The UN's statistics on sexual violence are shocking, but they also point the way for change

Changing our idea of masculinity is the key to preventing violence against women

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  • 1 in 3 Proportion of women around the world who have been raped or physically abused
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Where I come from, in Indonesia, to be a man means to be tough. It means, at times, to exercise your power over others, especially if they are weaker than you. It means using emotional, physical and sexual violence directed at women. I first noticed the normalisation of violence against women in our society while working at a women’s crisis center as a student. I listened to the women who attended the center, and understood, with horror, the prevalence of beatings and rape in their lives. But I didn’t know what other men thought, why some of them hurt the women they knew or sought out, whether they understood the effect of their actions.

Domestic violence became illegal in Indonesia in 2004, and we do have a Ministry for Women’s Empowerment to look after women’s interests, but engaging men on the topic has taken longer. Over the past seven years, I have been working with several organisations across Asia to listen and speak to men about their beliefs and experiences, and established a pro-feminist men’s movement called Alliansi Laki-Laki Baru (New Men Alliance) to help promote alternative ways of being a man.

This month, and after four years of research, the UN multi-country Study on Men and Violence in Asia and the Pacific has been published by Partners for Prevention, a UNDP, UNFPA, UN Women and UNV regional joint programme. In-depth interviews have been carried out with 10,000 men (as well as 3000 women) in six countries in Asia and the Pacific to understand men’s motivations, attitudes and beliefs surrounding gender-based violence, and the largest data base on this topic has been created. Using specially adapted hand held computer devices, the team behind the study were able to collate honest answers to sensitive questions about abuse, rape and relationships with women anonymously. At last, we can begin to understand why some men perpetrate violence against women, and others don’t, which will enable us to form solutions that encourage greater gender equality and prevent violence in the future.

The study reveals two important findings. First, it demonstrates how widespread violence against women is. Overall nearly half of those men interviewed reported using physical or sexual violence against a female partner, ranging from 26 per cent to 80 per cent across the sites. Nearly a quarter of men interviewed reported perpetrating rape against a woman or girl, ranging from 10 per cent to 62 per cent across the sites. Half of the men who had raped a girl or a woman did so for the first time when they were just teenagers, and a vast majority never faced any legal consequences. This is in alignment with other recent studies, for example a report from the World Health Organisation published earlier this year, which revealed that as many as 1 in 3 women around the world have been raped or physically abused. 80 per cent of these cases occurred at home with an intimate partner.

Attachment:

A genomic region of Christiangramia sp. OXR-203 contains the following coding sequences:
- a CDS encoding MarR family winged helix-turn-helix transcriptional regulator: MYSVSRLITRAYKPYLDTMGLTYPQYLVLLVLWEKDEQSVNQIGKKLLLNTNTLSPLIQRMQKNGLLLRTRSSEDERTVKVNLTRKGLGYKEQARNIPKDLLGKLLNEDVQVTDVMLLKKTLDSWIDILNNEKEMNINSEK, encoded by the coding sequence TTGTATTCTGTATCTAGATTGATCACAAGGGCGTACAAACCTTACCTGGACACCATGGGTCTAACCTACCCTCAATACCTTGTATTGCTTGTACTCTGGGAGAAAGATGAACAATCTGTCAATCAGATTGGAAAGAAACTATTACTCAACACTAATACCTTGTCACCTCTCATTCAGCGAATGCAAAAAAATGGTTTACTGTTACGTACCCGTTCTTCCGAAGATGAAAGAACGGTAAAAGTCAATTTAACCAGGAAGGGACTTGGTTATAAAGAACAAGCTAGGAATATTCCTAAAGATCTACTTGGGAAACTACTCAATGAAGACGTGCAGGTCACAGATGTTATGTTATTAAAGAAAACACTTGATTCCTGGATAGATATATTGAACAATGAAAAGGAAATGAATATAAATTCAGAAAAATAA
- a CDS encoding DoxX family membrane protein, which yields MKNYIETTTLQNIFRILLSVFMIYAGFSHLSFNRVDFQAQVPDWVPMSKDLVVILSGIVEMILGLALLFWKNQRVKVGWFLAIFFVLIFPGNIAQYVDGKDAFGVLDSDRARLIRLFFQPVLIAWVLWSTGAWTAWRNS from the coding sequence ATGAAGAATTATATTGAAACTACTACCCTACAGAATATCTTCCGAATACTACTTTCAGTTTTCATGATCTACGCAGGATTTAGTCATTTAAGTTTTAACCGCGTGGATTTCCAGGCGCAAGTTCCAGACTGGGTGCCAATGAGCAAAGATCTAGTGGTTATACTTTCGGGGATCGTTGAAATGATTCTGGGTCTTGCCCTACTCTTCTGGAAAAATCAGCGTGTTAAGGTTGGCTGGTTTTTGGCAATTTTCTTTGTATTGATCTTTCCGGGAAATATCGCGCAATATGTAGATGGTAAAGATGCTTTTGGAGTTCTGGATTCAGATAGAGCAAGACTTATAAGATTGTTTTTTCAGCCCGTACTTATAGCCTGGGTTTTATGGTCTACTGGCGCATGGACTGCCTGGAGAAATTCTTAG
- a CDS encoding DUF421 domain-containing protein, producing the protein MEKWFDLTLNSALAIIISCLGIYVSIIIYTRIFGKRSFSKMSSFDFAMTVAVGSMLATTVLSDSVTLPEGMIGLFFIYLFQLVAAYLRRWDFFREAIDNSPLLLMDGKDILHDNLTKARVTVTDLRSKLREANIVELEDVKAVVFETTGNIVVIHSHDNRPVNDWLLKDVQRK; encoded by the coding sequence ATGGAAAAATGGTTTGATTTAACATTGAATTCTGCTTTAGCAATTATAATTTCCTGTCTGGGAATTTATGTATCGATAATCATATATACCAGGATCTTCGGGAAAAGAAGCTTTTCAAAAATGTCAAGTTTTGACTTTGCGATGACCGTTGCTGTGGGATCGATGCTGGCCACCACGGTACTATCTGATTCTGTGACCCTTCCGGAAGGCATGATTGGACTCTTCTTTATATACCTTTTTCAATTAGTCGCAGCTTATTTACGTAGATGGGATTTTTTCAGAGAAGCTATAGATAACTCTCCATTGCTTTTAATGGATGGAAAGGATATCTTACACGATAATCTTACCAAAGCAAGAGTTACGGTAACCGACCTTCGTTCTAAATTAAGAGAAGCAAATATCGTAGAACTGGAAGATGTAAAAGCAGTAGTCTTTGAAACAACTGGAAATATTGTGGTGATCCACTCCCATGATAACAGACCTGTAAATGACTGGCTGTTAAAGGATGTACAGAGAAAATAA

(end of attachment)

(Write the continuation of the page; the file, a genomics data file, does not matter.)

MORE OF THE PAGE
Second, it gives us insight into why this is the case. We know that gender inequality and unequal power between women and men are the main drivers of violence against women and girls. The study also reveals strong links between rape and sexual entitlement; the most common explanation provided by men who had committed rape was a belief that a man has the right to sex with a woman regardless of consent. It also shows links between men’s use of violence as an adult and their experiences of violence as a child. Many men who have used violence subscribe to ideals of masculinity that promote being tough controlling women and celebrate male heterosexual performance. 87 per cent of men interviewed believed that to be a man you need to be tough, and those who used violence against an intimate partner were also more likely to also control their partner’s behaviour and appearance.

The seeds for change have been planted, both at a policy and grassroots level. In Indonesia, the idea of a “new man” is beginning to take hold. Around the country I now run workshops for men who have perpetrated violence where they are invited to reflect on the effect violence has on their families, their wives, their children and themselves. Once men understand the true consequences of their attitudes and behaviour, they feel stronger, more respected, when they exercise the right not to use violence, not to strive to be dominant over women. We have a long way to go, but we are on the right path. We just need to make sure we follow it all the way to the end. As one man in Aceh put it, “I learned conditions that were not fair for women, and I think it is unfair to make women alone fight this inequality. If men get involved in working on empowerment, the results would be different.”

The UN multi country study 'Why do some men use violence against women and how can we prevent it?' Is available to download online at

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